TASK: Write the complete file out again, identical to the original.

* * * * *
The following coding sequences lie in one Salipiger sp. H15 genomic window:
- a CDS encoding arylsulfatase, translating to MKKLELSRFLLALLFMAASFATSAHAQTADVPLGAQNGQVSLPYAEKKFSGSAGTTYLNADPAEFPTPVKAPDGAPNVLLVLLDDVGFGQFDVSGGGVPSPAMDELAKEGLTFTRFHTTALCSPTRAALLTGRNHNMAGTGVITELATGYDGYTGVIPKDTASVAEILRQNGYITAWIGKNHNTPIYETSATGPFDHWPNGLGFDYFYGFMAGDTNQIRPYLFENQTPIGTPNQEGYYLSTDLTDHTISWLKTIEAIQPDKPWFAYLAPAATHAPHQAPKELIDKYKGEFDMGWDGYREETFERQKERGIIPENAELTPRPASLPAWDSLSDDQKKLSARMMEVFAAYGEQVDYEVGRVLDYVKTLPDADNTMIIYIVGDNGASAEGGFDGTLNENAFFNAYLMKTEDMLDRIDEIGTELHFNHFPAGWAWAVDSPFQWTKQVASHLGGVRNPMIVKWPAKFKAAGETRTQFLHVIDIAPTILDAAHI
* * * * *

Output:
The following coding sequences lie in one Salipiger sp. H15 genomic window:
- a CDS encoding arylsulfatase, translating to MKKLELSRFLLALLFMAASFATSAHAQTADVPLGAQNGQVSLPYAEKKFSGSAGTTYLNADPAEFPTPVKAPDGAPNVLLVLLDDVGFGQFDVSGGGVPSPAMDELAKEGLTFTRFHTTALCSPTRAALLTGRNHNMAGTGVITELATGYDGYTGVIPKDTASVAEILRQNGYITAWIGKNHNTPIYETSATGPFDHWPNGLGFDYFYGFMAGDTNQIRPYLFENQTPIGTPNQEGYYLSTDLTDHTISWLKTIEAIQPDKPWFAYLAPAATHAPHQAPKELIDKYKGEFDMGWDGYREETFERQKERGIIPENAELTPRPASLPAWDSLSDDQKKLSARMMEVFAAYGEQVDYEVGRVLDYVKTLPDADNTMIIYIVGDNGASAEGGFDGTLNENAFFNAYLMKTEDMLDRIDEIGTELHFNHFPAGWAWAVDSPFQWTKQVASHLGGVRNPMIVKWPAKFKAAGETRTQFLHVIDIAPTILDAAHI